Dr. Travis Bradberry shares the skills you should learn that will pay dividends forever.
Blah, blah, blah. For years, we’ve heard our parents, our bosses, or even our kids when they grow wise (or think they are) advise us, “You’re never too old to learn. Keep your mind sharp. Never stop learning.” Occasionally, the contrarian among us throws in the worn adage about the old dog and new tricks. (Which always made me wonder, are they saying I’m old or are they calling me a dog? Or both?)
Of course, it’s true. Life-long learning is good. What dummy would think it isn’t? But, how many of us really do it? Especially, those of us who have been to more than one rodeo in the course of our careers. How often do we purposely focus energy on getter better?
According to Travis Bradberry, coauthor of Emotional Intelligence 2.0, “The further along you are in your career, the easier it is to fall back on the mistaken assumption that you’ve made it and have all the skills you need to succeed. The tendency is to focus all your energy on getting the job done, assuming that the rest will take care of itself. Big mistake.”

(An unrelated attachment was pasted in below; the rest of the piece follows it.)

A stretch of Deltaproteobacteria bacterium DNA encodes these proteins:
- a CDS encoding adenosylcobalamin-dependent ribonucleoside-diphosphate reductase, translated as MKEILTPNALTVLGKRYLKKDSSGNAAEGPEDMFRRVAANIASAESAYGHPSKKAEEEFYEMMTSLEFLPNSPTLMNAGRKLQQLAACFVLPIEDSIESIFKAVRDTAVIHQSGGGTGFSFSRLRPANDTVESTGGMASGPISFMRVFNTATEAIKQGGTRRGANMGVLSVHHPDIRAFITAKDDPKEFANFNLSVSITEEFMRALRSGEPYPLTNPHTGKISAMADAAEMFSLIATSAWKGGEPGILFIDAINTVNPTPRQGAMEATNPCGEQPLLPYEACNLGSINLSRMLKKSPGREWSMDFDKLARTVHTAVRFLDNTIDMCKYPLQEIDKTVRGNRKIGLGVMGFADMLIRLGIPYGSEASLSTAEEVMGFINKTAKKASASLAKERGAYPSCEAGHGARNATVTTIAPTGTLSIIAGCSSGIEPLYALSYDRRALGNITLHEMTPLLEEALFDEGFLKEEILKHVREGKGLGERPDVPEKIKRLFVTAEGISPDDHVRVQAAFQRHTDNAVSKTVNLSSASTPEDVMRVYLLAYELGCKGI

New Stanford research conducted by Carol Dweck and her colleagues contends that “learning produces physiological changes in the brain, just like exercise changes muscles…The act of learning is every bit as important as what you learn. Believing that you can improve yourself and do things in the future that are beyond your current possibilities is exciting and fulfilling.”
Dr. Bradberry’s conclusion? “The primary takeaway from Dweck’s research is that we should never stop learning…”
Arghhhh! They said it again. “Never stop learning.”
But, Dr. Bradberry isn’t talking about the dreaded bone-up-on-your-business-skills approach. He suggests we get good at nine skills that “never stop paying dividends. These are the skills that deliver the biggest payoff, both in terms of what they teach you and their tendency to keep the learning alive.”
And what are these skills? Not surprisingly “Emotional Intelligence” (EQ) heads his list. Then comes “Time Management” followed by “Listening.” “Saying No” and “Asking for Help” make the list as well as “Knowing when to Shut Up” and others.
Hmmm. This has possibilities. It’s not the usual list, and they are the kind of skills we all (including our parents, bosses and kids) would benefit from getting good at. They are the skills that could help bring harmony to a family. And, certainly, they are the skills that would make our workplace, and the time we spend in it, more transparent and productive.
Contact us and we can help you better understand how you can create a more open and healthy work environment that nourishes these types of individual skills.
Read the full article at: www.weforum.org